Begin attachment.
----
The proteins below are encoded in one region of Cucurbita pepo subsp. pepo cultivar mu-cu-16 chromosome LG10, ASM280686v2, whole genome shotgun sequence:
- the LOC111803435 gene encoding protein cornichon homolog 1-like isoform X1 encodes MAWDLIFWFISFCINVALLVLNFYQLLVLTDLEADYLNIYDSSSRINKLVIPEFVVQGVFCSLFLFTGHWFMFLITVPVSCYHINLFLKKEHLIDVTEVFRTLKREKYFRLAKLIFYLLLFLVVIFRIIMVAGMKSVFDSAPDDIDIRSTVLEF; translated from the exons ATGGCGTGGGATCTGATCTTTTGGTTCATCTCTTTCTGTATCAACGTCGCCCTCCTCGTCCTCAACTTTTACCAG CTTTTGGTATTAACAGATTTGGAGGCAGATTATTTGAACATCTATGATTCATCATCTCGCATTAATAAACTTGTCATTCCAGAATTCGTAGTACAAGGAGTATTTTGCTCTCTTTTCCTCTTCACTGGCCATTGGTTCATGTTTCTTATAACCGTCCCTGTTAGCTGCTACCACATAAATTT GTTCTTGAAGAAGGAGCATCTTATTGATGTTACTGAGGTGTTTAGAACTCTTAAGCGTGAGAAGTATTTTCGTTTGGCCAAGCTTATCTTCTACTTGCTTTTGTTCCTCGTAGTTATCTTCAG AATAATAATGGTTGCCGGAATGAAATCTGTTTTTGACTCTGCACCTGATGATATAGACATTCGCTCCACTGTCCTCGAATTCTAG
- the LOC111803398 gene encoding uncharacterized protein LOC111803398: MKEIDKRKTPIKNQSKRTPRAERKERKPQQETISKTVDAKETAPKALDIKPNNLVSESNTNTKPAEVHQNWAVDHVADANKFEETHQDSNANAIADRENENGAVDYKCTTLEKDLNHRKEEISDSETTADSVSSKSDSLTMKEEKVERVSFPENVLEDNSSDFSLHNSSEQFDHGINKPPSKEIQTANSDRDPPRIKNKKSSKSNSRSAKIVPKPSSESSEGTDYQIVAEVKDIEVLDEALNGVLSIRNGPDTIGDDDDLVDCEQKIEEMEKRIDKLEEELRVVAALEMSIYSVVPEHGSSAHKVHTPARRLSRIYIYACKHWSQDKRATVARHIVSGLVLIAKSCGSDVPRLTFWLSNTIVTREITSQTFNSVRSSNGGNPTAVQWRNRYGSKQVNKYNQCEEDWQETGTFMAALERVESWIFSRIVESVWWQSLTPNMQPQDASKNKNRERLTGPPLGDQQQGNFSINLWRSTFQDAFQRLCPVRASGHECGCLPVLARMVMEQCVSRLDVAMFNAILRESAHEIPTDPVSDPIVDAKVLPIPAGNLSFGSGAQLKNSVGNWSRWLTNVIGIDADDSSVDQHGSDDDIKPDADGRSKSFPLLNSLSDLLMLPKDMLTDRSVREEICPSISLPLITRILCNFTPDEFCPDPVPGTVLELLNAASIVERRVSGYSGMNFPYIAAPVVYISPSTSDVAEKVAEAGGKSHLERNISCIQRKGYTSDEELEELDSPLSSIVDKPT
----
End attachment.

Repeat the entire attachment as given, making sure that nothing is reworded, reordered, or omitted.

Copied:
The proteins below are encoded in one region of Cucurbita pepo subsp. pepo cultivar mu-cu-16 chromosome LG10, ASM280686v2, whole genome shotgun sequence:
- the LOC111803435 gene encoding protein cornichon homolog 1-like isoform X1 encodes MAWDLIFWFISFCINVALLVLNFYQLLVLTDLEADYLNIYDSSSRINKLVIPEFVVQGVFCSLFLFTGHWFMFLITVPVSCYHINLFLKKEHLIDVTEVFRTLKREKYFRLAKLIFYLLLFLVVIFRIIMVAGMKSVFDSAPDDIDIRSTVLEF; translated from the exons ATGGCGTGGGATCTGATCTTTTGGTTCATCTCTTTCTGTATCAACGTCGCCCTCCTCGTCCTCAACTTTTACCAG CTTTTGGTATTAACAGATTTGGAGGCAGATTATTTGAACATCTATGATTCATCATCTCGCATTAATAAACTTGTCATTCCAGAATTCGTAGTACAAGGAGTATTTTGCTCTCTTTTCCTCTTCACTGGCCATTGGTTCATGTTTCTTATAACCGTCCCTGTTAGCTGCTACCACATAAATTT GTTCTTGAAGAAGGAGCATCTTATTGATGTTACTGAGGTGTTTAGAACTCTTAAGCGTGAGAAGTATTTTCGTTTGGCCAAGCTTATCTTCTACTTGCTTTTGTTCCTCGTAGTTATCTTCAG AATAATAATGGTTGCCGGAATGAAATCTGTTTTTGACTCTGCACCTGATGATATAGACATTCGCTCCACTGTCCTCGAATTCTAG
- the LOC111803398 gene encoding uncharacterized protein LOC111803398: MKEIDKRKTPIKNQSKRTPRAERKERKPQQETISKTVDAKETAPKALDIKPNNLVSESNTNTKPAEVHQNWAVDHVADANKFEETHQDSNANAIADRENENGAVDYKCTTLEKDLNHRKEEISDSETTADSVSSKSDSLTMKEEKVERVSFPENVLEDNSSDFSLHNSSEQFDHGINKPPSKEIQTANSDRDPPRIKNKKSSKSNSRSAKIVPKPSSESSEGTDYQIVAEVKDIEVLDEALNGVLSIRNGPDTIGDDDDLVDCEQKIEEMEKRIDKLEEELRVVAALEMSIYSVVPEHGSSAHKVHTPARRLSRIYIYACKHWSQDKRATVARHIVSGLVLIAKSCGSDVPRLTFWLSNTIVTREITSQTFNSVRSSNGGNPTAVQWRNRYGSKQVNKYNQCEEDWQETGTFMAALERVESWIFSRIVESVWWQSLTPNMQPQDASKNKNRERLTGPPLGDQQQGNFSINLWRSTFQDAFQRLCPVRASGHECGCLPVLARMVMEQCVSRLDVAMFNAILRESAHEIPTDPVSDPIVDAKVLPIPAGNLSFGSGAQLKNSVGNWSRWLTNVIGIDADDSSVDQHGSDDDIKPDADGRSKSFPLLNSLSDLLMLPKDMLTDRSVREEICPSISLPLITRILCNFTPDEFCPDPVPGTVLELLNAASIVERRVSGYSGMNFPYIAAPVVYISPSTSDVAEKVAEAGGKSHLERNISCIQRKGYTSDEELEELDSPLSSIVDKPT